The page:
1.          Can an irrigation district or a county acting for the district, pursuant to an Interlocal Cooperation Agreement, sell property acquired by the district in a foreclosure proceeding for market value when accrued assessments exceed market value?

             [[Orig. Op. Page 2]]

2.          If a county sells property it acquired by tax deed in a foreclosure proceeding for less than the total assessments on the property, should some of the proceeds of sale be apportioned to satisfy an outstanding irrigation district assessment on the property?

3.          Can an irrigation district foreclose its assessment liens against property acquired by a county by tax deed in a foreclosure proceeding?

            The answer to questions 1 and 3 is no.  The answer to question 2 is yes.

                                                                     ANALYSIS

            Question 1:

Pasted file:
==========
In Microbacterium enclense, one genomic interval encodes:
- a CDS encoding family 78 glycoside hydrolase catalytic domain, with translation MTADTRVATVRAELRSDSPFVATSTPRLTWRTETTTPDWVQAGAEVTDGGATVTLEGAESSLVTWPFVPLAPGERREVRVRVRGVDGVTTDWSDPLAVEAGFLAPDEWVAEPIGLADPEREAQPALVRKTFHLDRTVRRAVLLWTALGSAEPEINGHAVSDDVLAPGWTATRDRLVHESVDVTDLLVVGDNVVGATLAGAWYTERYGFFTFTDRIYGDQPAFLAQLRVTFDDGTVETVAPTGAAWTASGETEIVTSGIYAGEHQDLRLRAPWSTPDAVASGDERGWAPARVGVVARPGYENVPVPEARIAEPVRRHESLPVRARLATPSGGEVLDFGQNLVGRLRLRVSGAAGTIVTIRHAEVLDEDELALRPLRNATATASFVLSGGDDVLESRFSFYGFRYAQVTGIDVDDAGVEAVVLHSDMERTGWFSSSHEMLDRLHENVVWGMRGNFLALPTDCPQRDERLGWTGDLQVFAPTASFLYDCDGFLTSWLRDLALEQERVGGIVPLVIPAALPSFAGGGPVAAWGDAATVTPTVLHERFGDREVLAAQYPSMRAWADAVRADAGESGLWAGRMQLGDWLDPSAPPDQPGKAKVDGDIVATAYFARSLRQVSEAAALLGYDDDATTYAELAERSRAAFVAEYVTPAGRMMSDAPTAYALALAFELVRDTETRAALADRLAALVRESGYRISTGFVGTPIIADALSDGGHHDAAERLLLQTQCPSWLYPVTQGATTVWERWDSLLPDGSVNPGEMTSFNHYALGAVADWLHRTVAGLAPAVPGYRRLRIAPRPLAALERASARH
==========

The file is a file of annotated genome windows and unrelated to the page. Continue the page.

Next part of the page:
Can an irrigation district or a county acting for the district, pursuant to an Interlocal Cooperation Agreement, sell property acquired by the district in a foreclosure proceeding for market value when accrued assessments exceed market value?

            In 1988 the Legislature modified the statutory procedure for foreclosing on delinquent assessments owed to an irrigation district.  Laws of 1988, ch. 134.  The new procedure is codified in chapter 87.06 RCW.  RCW 87.06.040 authorizes irrigation districts to foreclose on liens against property for delinquent assessments.  RCW 87.06.070 states:

                        (1) If the court renders a judgment of foreclosure, the court shall direct the treasurer to proceed with the sale of the property andshall specify the minimum sale price below which the property is not to be sold.

                        (2) The treasurer shall sell the property to the highest and best bidder. . . .

(Emphasis added.)

RCW 87.06.100(1) requires that